At Fort Chaffee, Ark., the air is filled with dust and flies and thickened by the acrid smell of asphalt melting under a relentless sun. Packs of lean, bare-chested young men cluster among shabby wooden barracks, bartering cigarettes for homemade knives and raisin whiskey. At the compound perimeter, sweating, unhappy U.S. troops keep watch against a recurrence of the rioting that erupted among the 19,000 Cubans last month. “I got more sleep in ‘Nam, and they were shooting us over there,” grouses Staff Sgt. Michael Lucerno, who has spent a third of his 33 years in the Army. “This is the worst duty I ever had.”
Fort Chaffee is a lock in the flow of Cuban refugees—a steamy limbo between escape and destination—and to the Americans in charge of the camp the job has been a nightmare. An estimated one-fourth of the Cubans arrived there sick—their ailments ranging from asthma to cerebral palsy to insanity—and a great many others are considered problems, some violent and dangerous. Since the June 1 riot Ku Klux Klansmen have been congregating near Fort Chaffee to rant about white power, and some residents of bordering towns have armed themselves against another outbreak. In the brutal heat, tempers of the GI guards hover near the boiling point as well. “We don’t need guns,” growls one soldier who was stationed at Chaffee after the riot. “If any of the Cubans tried to break out again we’d beat them to death with our clubs.”
In contrast to the Vietnamese refugees, who came to this country with their leaders and with many families intact, the Cubans have no hierarchy in place, and maintaining discipline has been difficult. The marijuana some of the refugees brought with them from Cuba seems to have run out, but distilleries crop up around the compound as fast as they are shut down. The raisins and sugar needed to make the liquor are stolen from the camp kitchens. Three-quarters of the camp population are classified as “unaccompanied males.” Many of them are gay (homosexuality is a crime in Cuba), and guards continually face the problem of clearing unoccupied barracks of gay love nests. A heterosexual black market is also thriving. “There’s three whorehouses working inside the compound,” one soldier claims. “The going price is a pack of cigarettes.”
The task of feeding, clothing and processing these thousands of non-English-speaking people would be awesome enough without such problems. Since most of the refugees arrived with nothing but the clothes on their backs, the Red Cross outfits them (at a cost of $34 a person). Every day the mess hall serves 9,000 dozen eggs, 7,500 pounds of bread and 3,500 gallons of milk on a daily budget of $2.35 per person. To be discharged from the camp, a Cuban must be screened, which involves medical exams and interviews to weed out the “insane and dangerous,” and a sponsor must be found who will guarantee a place to live, a job and education for any children.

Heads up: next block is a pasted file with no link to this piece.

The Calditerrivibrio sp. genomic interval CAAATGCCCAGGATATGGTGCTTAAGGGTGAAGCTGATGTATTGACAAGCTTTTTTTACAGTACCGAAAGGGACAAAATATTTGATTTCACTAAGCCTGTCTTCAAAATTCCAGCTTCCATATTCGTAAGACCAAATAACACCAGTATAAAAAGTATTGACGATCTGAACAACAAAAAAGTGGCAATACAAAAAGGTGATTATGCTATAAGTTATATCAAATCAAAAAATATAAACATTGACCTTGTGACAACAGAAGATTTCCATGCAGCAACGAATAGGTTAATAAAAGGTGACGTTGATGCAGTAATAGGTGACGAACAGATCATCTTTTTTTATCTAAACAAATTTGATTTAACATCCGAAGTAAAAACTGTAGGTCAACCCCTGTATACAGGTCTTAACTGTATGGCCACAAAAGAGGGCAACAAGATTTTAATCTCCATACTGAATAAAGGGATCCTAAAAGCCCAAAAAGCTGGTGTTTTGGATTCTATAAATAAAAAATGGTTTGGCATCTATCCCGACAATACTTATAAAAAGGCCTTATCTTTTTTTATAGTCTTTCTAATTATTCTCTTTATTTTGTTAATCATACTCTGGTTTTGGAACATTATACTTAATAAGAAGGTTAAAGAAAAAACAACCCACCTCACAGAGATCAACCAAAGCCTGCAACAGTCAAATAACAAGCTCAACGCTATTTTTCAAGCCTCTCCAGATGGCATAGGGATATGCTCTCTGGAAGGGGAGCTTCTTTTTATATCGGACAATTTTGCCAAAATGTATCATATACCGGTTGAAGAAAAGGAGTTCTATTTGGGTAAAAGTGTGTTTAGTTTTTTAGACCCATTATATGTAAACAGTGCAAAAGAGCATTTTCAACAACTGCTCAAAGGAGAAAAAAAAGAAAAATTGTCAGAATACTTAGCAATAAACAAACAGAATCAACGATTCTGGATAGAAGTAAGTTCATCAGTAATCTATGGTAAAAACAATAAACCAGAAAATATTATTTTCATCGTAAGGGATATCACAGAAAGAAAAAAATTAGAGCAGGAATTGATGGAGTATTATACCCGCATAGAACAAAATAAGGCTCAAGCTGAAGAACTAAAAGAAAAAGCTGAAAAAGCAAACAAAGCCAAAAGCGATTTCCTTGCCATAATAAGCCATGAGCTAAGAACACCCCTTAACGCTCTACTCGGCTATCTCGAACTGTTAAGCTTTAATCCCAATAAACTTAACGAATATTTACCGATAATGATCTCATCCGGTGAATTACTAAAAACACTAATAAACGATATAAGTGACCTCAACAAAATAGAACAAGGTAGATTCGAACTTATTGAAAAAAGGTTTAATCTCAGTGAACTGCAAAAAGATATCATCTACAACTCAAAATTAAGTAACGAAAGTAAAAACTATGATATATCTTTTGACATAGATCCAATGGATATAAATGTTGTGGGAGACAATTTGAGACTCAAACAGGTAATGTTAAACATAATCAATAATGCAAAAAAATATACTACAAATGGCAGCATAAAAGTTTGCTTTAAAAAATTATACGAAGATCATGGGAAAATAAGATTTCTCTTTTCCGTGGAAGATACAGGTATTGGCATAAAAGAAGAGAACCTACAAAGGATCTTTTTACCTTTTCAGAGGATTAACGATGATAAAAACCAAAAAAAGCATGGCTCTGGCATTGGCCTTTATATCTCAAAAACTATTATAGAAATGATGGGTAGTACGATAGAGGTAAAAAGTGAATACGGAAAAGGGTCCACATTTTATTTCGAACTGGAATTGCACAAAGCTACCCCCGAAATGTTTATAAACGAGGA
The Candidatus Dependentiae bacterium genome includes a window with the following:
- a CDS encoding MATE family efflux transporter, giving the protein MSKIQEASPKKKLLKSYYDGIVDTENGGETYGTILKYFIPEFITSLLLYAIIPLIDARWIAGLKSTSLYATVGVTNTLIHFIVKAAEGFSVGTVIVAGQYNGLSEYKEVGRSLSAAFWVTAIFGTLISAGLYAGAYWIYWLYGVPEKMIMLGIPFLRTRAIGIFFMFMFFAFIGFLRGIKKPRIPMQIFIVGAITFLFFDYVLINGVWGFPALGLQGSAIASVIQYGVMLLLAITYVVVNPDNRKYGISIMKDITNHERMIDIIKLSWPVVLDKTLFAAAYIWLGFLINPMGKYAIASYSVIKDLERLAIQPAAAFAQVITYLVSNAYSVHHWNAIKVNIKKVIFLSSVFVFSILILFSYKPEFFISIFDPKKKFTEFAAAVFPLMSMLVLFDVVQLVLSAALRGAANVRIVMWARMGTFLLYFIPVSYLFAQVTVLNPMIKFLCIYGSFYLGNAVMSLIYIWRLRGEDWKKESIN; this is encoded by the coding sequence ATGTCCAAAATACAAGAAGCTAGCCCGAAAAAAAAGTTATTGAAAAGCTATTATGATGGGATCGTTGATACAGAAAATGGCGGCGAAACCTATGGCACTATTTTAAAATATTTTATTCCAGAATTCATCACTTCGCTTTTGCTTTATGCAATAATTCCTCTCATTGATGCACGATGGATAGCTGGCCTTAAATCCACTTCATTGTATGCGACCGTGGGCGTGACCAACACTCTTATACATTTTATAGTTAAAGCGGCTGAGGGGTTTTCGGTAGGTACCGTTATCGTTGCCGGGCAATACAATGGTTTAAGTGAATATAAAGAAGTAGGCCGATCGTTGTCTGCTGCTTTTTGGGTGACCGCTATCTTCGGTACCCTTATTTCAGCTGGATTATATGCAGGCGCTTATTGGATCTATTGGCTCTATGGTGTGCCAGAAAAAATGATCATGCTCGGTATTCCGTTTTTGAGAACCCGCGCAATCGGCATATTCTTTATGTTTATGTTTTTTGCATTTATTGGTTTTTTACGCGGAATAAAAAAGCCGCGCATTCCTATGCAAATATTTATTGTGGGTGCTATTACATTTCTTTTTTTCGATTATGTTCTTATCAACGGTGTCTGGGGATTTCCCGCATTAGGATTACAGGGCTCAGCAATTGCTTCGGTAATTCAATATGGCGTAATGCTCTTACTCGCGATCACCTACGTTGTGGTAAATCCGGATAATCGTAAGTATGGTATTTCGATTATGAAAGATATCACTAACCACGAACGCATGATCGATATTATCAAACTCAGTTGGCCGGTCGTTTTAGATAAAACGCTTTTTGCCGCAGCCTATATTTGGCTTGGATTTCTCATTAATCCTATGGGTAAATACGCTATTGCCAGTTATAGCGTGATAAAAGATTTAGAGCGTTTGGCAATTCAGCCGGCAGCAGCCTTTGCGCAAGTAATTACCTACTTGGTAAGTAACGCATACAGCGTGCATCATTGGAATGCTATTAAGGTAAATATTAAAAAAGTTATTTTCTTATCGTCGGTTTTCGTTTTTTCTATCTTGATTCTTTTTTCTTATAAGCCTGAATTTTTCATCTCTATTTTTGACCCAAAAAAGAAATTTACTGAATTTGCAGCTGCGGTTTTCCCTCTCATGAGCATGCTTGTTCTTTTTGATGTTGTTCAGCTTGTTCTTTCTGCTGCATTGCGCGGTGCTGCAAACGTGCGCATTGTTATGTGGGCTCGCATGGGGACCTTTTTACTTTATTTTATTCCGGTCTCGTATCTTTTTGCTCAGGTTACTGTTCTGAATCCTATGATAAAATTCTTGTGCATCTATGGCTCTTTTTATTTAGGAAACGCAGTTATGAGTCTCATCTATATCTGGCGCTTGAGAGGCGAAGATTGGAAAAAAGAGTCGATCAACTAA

Even to the best-intentioned social workers, the challenge sometimes is too much. They complain that help from Washington is often halfhearted. “I’m not a bleeding-heart liberal who wants to pick up all the pieces,” says David Lewis, 38, a former Marine captain who is now director of migration and refugee services for the U.S. Catholic Conference. “But it’s not fair for President Carter to bring them in and then say, ‘Okay, Catholics, Lutherans, Baptists—you take care of them.’ If their honeymoon with relatives and sponsors ends in two weeks, where do they go? How about language and job training? How do we keep them from being a drain on the system?”
The more immediate problem for Fort Chaffee authorities is not so much official neglect as bureaucratic bumbling. In one case, the release of a Cuban physician—a man whose life had been threatened for reporting illegal activities to the authorities—was held up for several days awaiting security clearance for his 11-year-old daughter. Another snafu involved the need for a low-power FM station to call the refugees to their screening interviews. Washington said that FCC approval was required and would take several weeks. The military intervened and had a station set up in three hours. Then the General Services Administration announced it wanted several weeks to take bids on cheap radio receivers for the barracks. Again the military found a shortcut, but on opening the boxes of radios they found they had been sent AM models only. Says one of the compound’s ranking officers: “This thing is enough to drive anyone absolutely crazy.”
The man who probably should be most unraveled by it all is Chief Deputy U.S. Marshal Jim Smith, 44, a Spanish-speaking native Texan and the top law-enforcement officer at Fort Chaffee. Smith is strangely serene. A soft-spoken, no-nonsense cop, he is respected as fair by even the toughest Cubans, who remember how he and his men held their fire during the riots—unlike some members of the state and local police—and instead directed the marshals to wrestle the Cubans back into the compound. Smith says his calm has an unusual source—8-year-old Jidenia Migares Jimenes. Smith says he put her father in the camp stockade not long ago to cool off after a fight with her mother, and now he tries to visit the little girl at the end of every day. She watches for his gray Lincoln, leaps into his lap, kisses his deep-lined face and runs to the trunk of his car. Pushing aside the confiscated clubs and knives, she looks for the candy or toy that he always brings. Then comes the special treat—a ride in the big car. “She’s my doll,” Smith, the father of three boys, says softly. “If I didn’t have her to come see once in a while, I’d go sour. She helps remind me that even though this camp has got some tough ones, they’re a minority. There are some good people too.”